Too much of a good thing, as it turns out, is not really a good thing. And, let us be clear; it used to be amazing. There used to be a time when Saturday mornings were the preserve of rugby lessons from New Zealand, and then afternoons were for transferring those morning skills onto the fields of dreams.
Those days were a long time ago now. Way back when we were schoolboys, and walls of wonder were plastered with Christian Cullens and André Snymans at full tilt. Super Rugby, or whatever its name was back then, was the coolest thing out there, southern hemisphere rugby’s answer to the Champions League.
How the world has changed since then. Technology has arrived, and everything has become better, faster, and our memories and attention spans far more fleeting. It didn’t matter back in the 2000s how long the competition ran, because there were few better options to turn our heads.
International rugby was a step up, and the end of year road-trips a nice change of atmosphere, before we looked forward to early February and balmy evenings at the Shark Tank. How times have changed and yet, the annual recipe has dug in and banked on sentiment to keep it going. Gosh, it truly has become as exciting as last Christmas’s socks. It feels like it drags on for the entire year, with brief mercies afforded for June internationals and family functions. If we as observers are over it, spare a thought for the players, who start preparing for it, as soon as the previous campaign is over. You cannot realistically say that the motivation level is the same, after having to lift yourself for not so Super campaign, after not so Super campaign.
You can tell that the competition is in ICU because even traditional spectator strongholds like New Zealand have started mushrooming empty seats. Back in the day, a semi-final between the Crusaders and the Hurricanes would have been filled to the rafters. Yesterday, it was just another fixture, another step closer to the end of another slog.
You wonder what it would take for someone to get the North and the South to sit down, and negotiate a global game of domestic thrones. The Kings and the Cheetahs have already tested the waters, and found them agreeable. The travel is not so bad, and the crowds are quite tickled by the prospect of new names, new destinations, and new cultures to get accustomed to.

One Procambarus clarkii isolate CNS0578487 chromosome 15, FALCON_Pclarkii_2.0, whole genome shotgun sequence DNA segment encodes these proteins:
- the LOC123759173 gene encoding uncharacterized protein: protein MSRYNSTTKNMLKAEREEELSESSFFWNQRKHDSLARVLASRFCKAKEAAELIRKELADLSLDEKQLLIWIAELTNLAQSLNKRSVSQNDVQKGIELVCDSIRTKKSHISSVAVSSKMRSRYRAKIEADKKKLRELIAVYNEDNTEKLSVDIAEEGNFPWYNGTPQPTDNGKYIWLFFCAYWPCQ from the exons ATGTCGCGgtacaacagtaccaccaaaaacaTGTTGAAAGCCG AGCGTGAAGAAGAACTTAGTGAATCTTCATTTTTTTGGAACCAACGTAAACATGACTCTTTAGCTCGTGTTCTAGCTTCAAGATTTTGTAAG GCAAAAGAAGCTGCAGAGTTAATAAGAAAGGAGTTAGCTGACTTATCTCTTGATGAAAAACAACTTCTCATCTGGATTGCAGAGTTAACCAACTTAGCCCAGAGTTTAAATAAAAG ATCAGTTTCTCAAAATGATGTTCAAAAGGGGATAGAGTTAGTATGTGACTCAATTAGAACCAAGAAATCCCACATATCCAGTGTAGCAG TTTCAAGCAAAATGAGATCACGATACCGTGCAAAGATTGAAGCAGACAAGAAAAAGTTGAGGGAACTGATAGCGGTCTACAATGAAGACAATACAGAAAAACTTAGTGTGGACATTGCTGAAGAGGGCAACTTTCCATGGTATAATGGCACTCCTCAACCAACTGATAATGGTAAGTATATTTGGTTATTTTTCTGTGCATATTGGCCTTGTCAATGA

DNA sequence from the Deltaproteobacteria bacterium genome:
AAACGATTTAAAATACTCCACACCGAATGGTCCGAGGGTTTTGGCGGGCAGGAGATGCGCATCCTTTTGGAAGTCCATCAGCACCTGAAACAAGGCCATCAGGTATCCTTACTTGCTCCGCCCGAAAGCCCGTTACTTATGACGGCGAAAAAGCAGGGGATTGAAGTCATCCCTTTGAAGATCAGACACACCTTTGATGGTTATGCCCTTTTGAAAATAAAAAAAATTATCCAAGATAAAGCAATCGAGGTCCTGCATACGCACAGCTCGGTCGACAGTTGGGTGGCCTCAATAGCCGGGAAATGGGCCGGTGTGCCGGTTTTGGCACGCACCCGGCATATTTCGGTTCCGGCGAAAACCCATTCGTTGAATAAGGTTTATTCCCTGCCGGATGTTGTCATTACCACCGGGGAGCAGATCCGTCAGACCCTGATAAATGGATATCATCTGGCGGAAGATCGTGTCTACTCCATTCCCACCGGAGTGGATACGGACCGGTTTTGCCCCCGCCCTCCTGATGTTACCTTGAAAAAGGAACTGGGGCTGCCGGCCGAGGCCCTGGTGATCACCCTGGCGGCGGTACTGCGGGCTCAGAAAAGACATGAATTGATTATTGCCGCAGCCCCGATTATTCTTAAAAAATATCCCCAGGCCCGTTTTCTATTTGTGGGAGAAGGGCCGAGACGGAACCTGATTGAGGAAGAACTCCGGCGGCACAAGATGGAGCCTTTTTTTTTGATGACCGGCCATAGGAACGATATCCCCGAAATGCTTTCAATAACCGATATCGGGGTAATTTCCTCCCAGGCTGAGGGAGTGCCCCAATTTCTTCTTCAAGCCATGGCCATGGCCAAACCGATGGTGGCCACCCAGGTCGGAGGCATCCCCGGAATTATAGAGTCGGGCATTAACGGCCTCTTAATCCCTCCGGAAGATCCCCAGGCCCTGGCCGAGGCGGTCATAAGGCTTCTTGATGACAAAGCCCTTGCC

Imagine, if you dare, Racing Metro bringing their euros and their French flair to sleepy Wellington every year, and then the Stormers popping up somewhere in Ireland on a wet and windy Friday night. We can but dream, because those flights of fancy are a lot more tantalising than the prospect of yet another Kiwi triumph.
As much as New Zealand and their people love rugby, they too must be bored of their domestic dictatorship, which then leads onto the Rugby Championship. Let them hear some different accents on a regular basis, and even see some of their former stars in different jumpers. Anything but this stuff that we have to endure every week, for so many weeks of the year. Somewhere, out there, rugby’s equivalent of Lalit Modi must be plotting, carefully assembling the expensive pieces of this puzzle.
If only they could hurry the process along, and take us all out of our collective misery. One more week, for that final between God Knows Who, against Who Even Cares